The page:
**I. Modal Logic**

Deals with propositions that are "possible", "impossible", "necessary", and "contingent." Possibility in this case means

*logically*possible, and impossible means

*logically*impossible. If a proposition is necessary, then it is logically impossible for it to be false. If a proposition is contingent, then it could logically be either true or false.

Examples:

- It is (logically) possible that people can fly like Superman (but still
*physically*impossible) - It is (logically)
*impossible*that bachelors are married (because a "married unmarried man" is a logical contradiction) - It is necessary that 2+2=4 (it
*couldn't*have been different) - It is contingent that the Earth circles the sun (it
*could*have been different)

**II. Modal Operators**

The □ symbol means "necessary", and the ⋄ symbol means "possible." This can then be combined with the operators and inference rules from propositional logic.

**III. Possible Worlds**

To speak of modal propositions, the concept of possible worlds is used. Think of possible worlds as computer simulated versions of ways reality could be, one of which matches up with reality. So a proposition that is "possible" will be true in at least one of those simulations, even if not in the actual world. A proposition that is "impossible" will not be true in

*any*of the simulations. For example, none of the simulations will have a square circle in them, since such a thing is logically impossible. And a proposition that is "necessary" (i.e., cannot be false) is true in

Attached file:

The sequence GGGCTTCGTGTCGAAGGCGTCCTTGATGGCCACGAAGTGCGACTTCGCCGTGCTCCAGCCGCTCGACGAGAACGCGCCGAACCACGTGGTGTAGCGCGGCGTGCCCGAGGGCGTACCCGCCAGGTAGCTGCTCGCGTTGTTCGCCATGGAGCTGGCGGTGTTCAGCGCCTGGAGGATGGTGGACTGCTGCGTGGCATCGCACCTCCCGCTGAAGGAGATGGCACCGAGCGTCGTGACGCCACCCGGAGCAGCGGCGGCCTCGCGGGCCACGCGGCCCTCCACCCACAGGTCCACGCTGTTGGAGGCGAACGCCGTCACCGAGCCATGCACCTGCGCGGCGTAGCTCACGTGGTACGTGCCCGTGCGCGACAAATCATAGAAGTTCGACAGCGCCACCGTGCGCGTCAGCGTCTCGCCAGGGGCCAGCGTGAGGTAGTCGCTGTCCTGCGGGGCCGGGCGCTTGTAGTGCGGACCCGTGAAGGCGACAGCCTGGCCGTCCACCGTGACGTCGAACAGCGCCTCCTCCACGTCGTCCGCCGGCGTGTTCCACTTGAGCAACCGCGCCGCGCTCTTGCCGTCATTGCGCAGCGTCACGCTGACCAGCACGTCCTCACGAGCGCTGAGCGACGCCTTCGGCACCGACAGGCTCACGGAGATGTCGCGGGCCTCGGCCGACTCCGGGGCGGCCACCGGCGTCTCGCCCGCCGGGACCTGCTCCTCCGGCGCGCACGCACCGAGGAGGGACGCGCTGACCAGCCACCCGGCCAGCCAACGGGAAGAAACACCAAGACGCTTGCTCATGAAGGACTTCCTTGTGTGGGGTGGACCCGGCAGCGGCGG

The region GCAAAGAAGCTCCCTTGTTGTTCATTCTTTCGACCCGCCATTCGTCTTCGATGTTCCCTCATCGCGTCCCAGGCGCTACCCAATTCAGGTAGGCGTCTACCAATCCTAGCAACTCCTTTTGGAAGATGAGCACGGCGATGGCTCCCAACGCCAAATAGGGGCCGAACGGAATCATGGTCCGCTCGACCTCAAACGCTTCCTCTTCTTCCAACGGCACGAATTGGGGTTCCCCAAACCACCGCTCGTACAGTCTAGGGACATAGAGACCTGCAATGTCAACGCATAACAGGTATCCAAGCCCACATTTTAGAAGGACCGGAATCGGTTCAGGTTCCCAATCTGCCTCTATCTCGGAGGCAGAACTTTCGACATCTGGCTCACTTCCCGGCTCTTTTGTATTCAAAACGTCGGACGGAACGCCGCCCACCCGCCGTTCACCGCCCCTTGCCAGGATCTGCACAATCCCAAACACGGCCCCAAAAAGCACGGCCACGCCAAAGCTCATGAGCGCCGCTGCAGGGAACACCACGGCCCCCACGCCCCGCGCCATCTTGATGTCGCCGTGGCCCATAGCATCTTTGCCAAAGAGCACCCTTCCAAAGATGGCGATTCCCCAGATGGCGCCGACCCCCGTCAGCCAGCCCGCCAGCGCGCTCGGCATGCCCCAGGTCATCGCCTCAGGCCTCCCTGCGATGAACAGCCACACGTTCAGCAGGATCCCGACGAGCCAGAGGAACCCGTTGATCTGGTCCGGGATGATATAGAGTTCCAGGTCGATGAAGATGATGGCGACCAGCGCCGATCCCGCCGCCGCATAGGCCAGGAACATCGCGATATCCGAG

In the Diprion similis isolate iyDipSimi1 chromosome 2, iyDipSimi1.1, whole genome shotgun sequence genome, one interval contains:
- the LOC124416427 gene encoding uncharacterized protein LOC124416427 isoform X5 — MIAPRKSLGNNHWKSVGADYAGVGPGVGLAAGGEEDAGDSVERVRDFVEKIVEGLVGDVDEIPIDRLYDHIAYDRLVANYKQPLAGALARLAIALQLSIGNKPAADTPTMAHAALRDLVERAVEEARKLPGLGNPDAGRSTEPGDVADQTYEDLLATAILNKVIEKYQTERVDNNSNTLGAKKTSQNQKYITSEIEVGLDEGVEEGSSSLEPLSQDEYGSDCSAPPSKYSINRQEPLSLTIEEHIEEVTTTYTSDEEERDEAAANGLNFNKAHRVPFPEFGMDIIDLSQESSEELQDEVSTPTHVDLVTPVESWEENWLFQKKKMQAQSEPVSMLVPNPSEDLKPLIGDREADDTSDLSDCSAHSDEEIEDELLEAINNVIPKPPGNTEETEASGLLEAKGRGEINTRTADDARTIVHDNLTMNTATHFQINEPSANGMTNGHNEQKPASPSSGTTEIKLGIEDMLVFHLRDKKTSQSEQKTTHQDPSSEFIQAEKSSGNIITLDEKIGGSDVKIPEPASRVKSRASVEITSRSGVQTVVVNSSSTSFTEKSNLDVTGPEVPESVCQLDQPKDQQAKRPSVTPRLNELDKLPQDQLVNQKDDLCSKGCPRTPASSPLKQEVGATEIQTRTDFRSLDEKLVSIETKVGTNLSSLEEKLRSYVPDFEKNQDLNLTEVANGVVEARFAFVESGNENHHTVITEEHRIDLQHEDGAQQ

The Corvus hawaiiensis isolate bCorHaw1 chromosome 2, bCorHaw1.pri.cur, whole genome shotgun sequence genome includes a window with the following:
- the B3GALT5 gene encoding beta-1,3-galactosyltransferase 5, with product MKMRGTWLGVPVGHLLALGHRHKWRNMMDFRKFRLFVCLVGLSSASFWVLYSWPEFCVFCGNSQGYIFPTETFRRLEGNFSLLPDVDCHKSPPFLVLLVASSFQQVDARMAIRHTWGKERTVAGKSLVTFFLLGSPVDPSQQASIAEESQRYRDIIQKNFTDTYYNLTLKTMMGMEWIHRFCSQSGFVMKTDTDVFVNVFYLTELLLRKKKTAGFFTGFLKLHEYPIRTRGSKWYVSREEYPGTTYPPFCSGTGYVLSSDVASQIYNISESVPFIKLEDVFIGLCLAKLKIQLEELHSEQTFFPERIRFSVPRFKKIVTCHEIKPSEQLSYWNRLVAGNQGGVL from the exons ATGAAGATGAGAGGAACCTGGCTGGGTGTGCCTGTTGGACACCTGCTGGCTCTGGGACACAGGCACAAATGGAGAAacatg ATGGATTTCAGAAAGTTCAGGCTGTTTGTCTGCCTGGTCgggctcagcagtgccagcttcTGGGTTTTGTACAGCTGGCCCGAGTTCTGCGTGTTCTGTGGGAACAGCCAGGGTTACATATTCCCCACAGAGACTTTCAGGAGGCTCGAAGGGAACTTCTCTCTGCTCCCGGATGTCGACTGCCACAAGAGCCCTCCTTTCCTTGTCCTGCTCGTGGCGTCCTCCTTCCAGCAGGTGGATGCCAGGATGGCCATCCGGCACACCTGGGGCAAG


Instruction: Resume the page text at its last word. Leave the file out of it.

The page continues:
*all*of the simulations, including the real world. For example, in all of the simulations, 2 + 2 = 4.

Examples:

- □P ("it is necessary that P") = "P is true in all possible worlds"
- ⋄P ("it is possible that P") = "P is true in at least one possible world"
- ~⋄P ("it is not possible that P") = "P is not true in
*any*possible world" - ⋄~P ("possibly, not P") = "P is false in at least one possible world"
- P ("P is true") = "P is true in the actual world"

**IV. Modal Inference Rules**

A few new inference rules are added. Keep in mind that these add to the inference rules from propositional logic.

- Reverse negation: If a modal operator starts with a negation ("~"), then put the negation in front of the proposition and swap the modal operator. ~⋄P ("it is not possible that P") is equivalent to □~P ("necessarily, not P")
- Reverse negation: ~□P ("it is not necessary that P") is equivalent to ⋄~P ("it is possible that not P")
- ⋄P - drop the diamond, and conclude"therefore, P is true in W1" (P is true in new possible world #1)
- □P - drop the box, and conclude "therefore, P is true in Wx" (P is true in
*any and all*possible worlds)

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